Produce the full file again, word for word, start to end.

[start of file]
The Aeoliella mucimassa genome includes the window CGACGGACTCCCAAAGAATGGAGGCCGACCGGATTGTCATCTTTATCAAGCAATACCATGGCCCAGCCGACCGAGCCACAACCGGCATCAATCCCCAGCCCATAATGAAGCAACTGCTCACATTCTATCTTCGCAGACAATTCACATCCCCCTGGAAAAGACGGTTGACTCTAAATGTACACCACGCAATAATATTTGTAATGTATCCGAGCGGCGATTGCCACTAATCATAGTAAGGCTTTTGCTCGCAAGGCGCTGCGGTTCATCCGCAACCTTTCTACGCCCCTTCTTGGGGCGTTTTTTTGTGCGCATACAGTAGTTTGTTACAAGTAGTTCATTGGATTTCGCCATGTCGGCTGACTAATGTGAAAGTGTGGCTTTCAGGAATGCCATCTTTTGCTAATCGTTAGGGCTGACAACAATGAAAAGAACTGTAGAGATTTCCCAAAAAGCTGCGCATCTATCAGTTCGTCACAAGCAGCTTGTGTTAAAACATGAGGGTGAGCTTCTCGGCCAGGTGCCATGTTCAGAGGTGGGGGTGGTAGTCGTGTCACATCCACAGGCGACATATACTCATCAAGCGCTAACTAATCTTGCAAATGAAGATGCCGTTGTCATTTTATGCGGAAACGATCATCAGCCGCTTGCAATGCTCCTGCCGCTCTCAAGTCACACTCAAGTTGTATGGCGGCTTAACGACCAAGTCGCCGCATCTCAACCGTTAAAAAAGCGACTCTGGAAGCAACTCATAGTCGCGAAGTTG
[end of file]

The Aeoliella mucimassa genome includes the window CGACGGACTCCCAAAGAATGGAGGCCGACCGGATTGTCATCTTTATCAAGCAATACCATGGCCCAGCCGACCGAGCCACAACCGGCATCAATCCCCAGCCCATAATGAAGCAACTGCTCACATTCTATCTTCGCAGACAATTCACATCCCCCTGGAAAAGACGGTTGACTCTAAATGTACACCACGCAATAATATTTGTAATGTATCCGAGCGGCGATTGCCACTAATCATAGTAAGGCTTTTGCTCGCAAGGCGCTGCGGTTCATCCGCAACCTTTCTACGCCCCTTCTTGGGGCGTTTTTTTGTGCGCATACAGTAGTTTGTTACAAGTAGTTCATTGGATTTCGCCATGTCGGCTGACTAATGTGAAAGTGTGGCTTTCAGGAATGCCATCTTTTGCTAATCGTTAGGGCTGACAACAATGAAAAGAACTGTAGAGATTTCCCAAAAAGCTGCGCATCTATCAGTTCGTCACAAGCAGCTTGTGTTAAAACATGAGGGTGAGCTTCTCGGCCAGGTGCCATGTTCAGAGGTGGGGGTGGTAGTCGTGTCACATCCACAGGCGACATATACTCATCAAGCGCTAACTAATCTTGCAAATGAAGATGCCGTTGTCATTTTATGCGGAAACGATCATCAGCCGCTTGCAATGCTCCTGCCGCTCTCAAGTCACACTCAAGTTGTATGGCGGCTTAACGACCAAGTCGCCGCATCTCAACCGTTAAAAAAGCGACTCTGGAAGCAACTCATAGTCGCGAAGTTG